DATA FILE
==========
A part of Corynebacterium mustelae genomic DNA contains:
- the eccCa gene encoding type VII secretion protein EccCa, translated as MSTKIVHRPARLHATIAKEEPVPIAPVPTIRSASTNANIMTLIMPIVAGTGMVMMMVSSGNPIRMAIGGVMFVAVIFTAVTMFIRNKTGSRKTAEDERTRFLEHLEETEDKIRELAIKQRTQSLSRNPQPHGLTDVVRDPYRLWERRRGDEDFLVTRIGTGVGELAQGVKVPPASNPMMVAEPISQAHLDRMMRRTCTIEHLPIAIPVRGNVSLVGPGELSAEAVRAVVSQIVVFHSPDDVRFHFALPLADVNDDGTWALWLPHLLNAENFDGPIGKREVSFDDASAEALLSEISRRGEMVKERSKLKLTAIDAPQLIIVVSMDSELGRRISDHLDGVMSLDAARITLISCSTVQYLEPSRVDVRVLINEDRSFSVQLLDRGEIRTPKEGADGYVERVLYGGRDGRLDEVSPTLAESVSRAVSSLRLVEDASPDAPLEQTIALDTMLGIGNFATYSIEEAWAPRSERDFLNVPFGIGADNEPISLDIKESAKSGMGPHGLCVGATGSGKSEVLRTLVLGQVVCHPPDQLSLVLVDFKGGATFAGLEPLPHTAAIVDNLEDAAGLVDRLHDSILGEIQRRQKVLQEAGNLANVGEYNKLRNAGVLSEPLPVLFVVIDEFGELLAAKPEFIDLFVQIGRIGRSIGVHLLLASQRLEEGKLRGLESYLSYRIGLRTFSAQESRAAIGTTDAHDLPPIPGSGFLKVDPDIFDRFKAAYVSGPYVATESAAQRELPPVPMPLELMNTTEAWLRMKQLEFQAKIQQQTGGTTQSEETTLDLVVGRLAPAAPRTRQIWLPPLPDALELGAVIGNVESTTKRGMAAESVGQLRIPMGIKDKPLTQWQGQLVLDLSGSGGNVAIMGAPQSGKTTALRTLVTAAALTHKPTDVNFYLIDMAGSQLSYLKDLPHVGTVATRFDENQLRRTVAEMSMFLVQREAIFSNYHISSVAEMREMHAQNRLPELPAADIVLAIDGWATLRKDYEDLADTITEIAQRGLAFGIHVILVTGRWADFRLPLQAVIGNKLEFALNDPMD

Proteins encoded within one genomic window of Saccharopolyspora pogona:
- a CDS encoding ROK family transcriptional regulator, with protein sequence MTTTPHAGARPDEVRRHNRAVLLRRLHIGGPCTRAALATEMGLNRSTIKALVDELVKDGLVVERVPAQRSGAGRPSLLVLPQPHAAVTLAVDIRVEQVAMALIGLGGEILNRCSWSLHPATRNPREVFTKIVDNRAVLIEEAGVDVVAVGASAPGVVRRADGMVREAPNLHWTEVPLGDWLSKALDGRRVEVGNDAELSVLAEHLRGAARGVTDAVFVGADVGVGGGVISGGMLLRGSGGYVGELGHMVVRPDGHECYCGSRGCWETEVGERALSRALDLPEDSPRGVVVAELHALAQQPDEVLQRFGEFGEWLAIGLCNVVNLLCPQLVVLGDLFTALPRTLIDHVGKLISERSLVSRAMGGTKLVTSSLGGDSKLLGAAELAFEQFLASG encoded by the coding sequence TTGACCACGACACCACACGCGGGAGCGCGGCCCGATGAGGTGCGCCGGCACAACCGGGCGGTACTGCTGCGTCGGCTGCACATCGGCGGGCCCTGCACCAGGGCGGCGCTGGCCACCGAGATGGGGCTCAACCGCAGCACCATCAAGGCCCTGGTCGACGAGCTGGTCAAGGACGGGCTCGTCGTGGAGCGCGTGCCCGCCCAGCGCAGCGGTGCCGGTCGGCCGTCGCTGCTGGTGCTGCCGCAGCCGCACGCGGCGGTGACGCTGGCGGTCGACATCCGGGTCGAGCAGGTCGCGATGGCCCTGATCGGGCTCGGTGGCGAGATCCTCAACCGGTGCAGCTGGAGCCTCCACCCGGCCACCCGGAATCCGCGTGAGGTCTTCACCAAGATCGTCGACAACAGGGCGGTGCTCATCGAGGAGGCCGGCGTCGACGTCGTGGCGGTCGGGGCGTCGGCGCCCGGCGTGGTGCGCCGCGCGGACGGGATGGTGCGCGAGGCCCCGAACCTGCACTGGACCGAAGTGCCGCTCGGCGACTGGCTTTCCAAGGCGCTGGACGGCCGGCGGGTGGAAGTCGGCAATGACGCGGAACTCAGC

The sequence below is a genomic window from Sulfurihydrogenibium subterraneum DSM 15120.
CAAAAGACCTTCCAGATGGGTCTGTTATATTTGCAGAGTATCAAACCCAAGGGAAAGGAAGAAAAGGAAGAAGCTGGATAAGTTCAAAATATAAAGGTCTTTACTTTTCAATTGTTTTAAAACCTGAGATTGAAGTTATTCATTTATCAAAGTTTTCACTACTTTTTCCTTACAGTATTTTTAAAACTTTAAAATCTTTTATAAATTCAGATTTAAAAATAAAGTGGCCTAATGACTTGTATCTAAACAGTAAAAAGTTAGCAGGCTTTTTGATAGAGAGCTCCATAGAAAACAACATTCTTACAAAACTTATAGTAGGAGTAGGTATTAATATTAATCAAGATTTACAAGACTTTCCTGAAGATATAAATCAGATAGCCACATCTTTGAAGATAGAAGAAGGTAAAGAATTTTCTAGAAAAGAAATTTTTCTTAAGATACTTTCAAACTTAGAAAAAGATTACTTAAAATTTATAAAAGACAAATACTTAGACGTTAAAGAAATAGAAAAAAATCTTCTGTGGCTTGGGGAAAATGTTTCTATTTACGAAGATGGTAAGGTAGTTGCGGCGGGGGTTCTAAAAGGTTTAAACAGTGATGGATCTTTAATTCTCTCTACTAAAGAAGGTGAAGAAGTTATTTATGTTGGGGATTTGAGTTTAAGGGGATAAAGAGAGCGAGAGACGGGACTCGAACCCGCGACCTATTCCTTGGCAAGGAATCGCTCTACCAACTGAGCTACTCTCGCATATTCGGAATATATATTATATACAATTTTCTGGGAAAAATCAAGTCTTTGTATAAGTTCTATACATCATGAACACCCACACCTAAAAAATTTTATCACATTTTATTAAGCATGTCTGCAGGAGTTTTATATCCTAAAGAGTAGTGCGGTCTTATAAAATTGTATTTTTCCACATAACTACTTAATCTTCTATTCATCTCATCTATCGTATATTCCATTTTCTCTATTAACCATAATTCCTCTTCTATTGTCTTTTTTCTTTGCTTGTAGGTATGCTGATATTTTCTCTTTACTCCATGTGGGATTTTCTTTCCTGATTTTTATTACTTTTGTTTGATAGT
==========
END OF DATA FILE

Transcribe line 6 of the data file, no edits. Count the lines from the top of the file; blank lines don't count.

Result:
CAAAAGACCTTCCAGATGGGTCTGTTATATTTGCAGAGTATCAAACCCAAGGGAAAGGAAGAAAAGGAAGAAGCTGGATAAGTTCAAAATATAAAGGTCTTTACTTTTCAATTGTTTTAAAACCTGAGATTGAAGTTATTCATTTATCAAAGTTTTCACTACTTTTTCCTTACAGTATTTTTAAAACTTTAAAATCTTTTATAAATTCAGATTTAAAAATAAAGTGGCCTAATGACTTGTATCTAAACAGTAAAAAGTTAGCAGGCTTTTTGATAGAGAGCTCCATAGAAAACAACATTCTTACAAAACTTATAGTAGGAGTAGGTATTAATATTAATCAAGATTTACAAGACTTTCCTGAAGATATAAATCAGATAGCCACATCTTTGAAGATAGAAGAAGGTAAAGAATTTTCTAGAAAAGAAATTTTTCTTAAGATACTTTCAAACTTAGAAAAAGATTACTTAAAATTTATAAAAGACAAATACTTAGACGTTAAAGAAATAGAAAAAAATCTTCTGTGGCTTGGGGAAAATGTTTCTATTTACGAAGATGGTAAGGTAGTTGCGGCGGGGGTTCTAAAAGGTTTAAACAGTGATGGATCTTTAATTCTCTCTACTAAAGAAGGTGAAGAAGTTATTTATGTTGGGGATTTGAGTTTAAGGGGATAAAGAGAGCGAGAGACGGGACTCGAACCCGCGACCTATTCCTTGGCAAGGAATCGCTCTACCAACTGAGCTACTCTCGCATATTCGGAATATATATTATATACAATTTTCTGGGAAAAATCAAGTCTTTGTATAAGTTCTATACATCATGAACACCCACACCTAAAAAATTTTATCACATTTTATTAAGCATGTCTGCAGGAGTTTTATATCCTAAAGAGTAGTGCGGTCTTATAAAATTGTATTTTTCCACATAACTACTTAATCTTCTATTCATCTCATCTATCGTATATTCCATTTTCTCTATTAACCATAATTCCTCTTCTATTGTCTTTTTTCTTTGCTTGTAGGTATGCTGATATTTTCTCTTTACTCCATGTGGGATTTTCTTTCCTGATTTTTATTACTTTTGTTTGATAGT